Insufficient Acid Suppression





Motility disorder (achalasia)



PPI resistance

Delayed gastric emptying EoE (?)

Weakly acid/non-acid


Table 1: Proposed etiologies for poor PPI response in a given patient initially suspected of having GERD.

Two key issues to consider when preparing to perform reflux monitoring are whether the test should be done while on PPI therapy or after cessation of this medication, and what tool to use (catheter based pH, wireless pH, or impedance-pH). Reflux monitoring off PPI (7 days after stopping therapy) can be performed with any of the available techniques (catheter or wireless pH or impedance-pH), because the main goal is to measure acid reflux. Reflux monitoring on PPI should be performed with impedance-pH monitoring to enable measurement of non-acid reflux. The yield of pH monitoring alone (without impedance) in a patient taking a PPI is very low because in acid suppressed patients reflux becomes predominantly non-acid. Data suggest that while on twice daily PPI therapy, the likelihood of continued esophageal acid exposure is less than 10% in typical GERD and only 1% percent in atypical GERD patients [5].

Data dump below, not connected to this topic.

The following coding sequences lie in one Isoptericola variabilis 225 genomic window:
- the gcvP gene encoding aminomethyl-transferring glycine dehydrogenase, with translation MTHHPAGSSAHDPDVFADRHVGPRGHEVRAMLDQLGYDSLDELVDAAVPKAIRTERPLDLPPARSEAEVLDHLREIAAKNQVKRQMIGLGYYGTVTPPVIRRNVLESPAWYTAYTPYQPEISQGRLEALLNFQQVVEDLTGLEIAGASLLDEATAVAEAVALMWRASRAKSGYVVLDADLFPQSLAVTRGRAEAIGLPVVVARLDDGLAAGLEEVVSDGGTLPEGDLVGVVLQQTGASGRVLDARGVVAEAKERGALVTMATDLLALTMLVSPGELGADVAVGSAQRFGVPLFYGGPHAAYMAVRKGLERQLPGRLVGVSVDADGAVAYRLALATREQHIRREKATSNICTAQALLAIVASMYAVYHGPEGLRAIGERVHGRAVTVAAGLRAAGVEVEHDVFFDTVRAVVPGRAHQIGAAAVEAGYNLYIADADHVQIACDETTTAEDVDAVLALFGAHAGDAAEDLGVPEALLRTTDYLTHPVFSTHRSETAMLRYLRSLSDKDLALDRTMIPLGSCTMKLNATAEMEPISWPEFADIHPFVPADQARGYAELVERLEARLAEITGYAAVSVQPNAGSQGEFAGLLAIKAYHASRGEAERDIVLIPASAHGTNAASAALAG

One approach (as to whether or not to perform these tests “off versus on” therapy) includes assessing the pretest probability likelihood of GERD. The patients with the low likelihood of GERD (complete absence of response to PPI, extraesophageal presentations without concomitant typical symptoms) may be tested off therapy. If the test is negative, GERD is excluded and other etiologies are pursued. The patients with a likelihood of GERD (at least partial response to PPI, typical symptoms, other features to suggest GERD such as a large hiatus hernia) may be tested while on therapy in search of reflux (acid or non-acid) that persists despite acid suppression [6]. In some patients, testing both off as well as on therapy is necessary in order to clarify the reason for PPI refractoriness. Finally, it is important to stress the importance of stopping PPI therapy with refractory symptoms in whom all testing is negative.

In most patients with continued symptoms despite PPIs, one must consider non-GERD causes such as gastroparesis, rumination, motility disorders, eosinophilic esophagitis, or functional disorders. Clinical setting will most likely determine if esophageal motility disorder such as achalasia should be in the differential diagnoses. This group of patients commonly present with not only regurgitation but also dysphagia to solids and liquids. Eosinophilic esophagitis should be considered and esophageal biopsies taken, especially in a young patient presenting with food impaction and/or dysphagia. Gastroparesis is often a missed diagnosis in many patients who have refractory GERD. This condition predisposesto GERD and GERD therapy alone will not result in complete symptom relief. Promotility agents and lifestyle modifications (including a low bulk/low-fat diet) as well as PPI therapy is in the main stay of therapy for gastroparesis.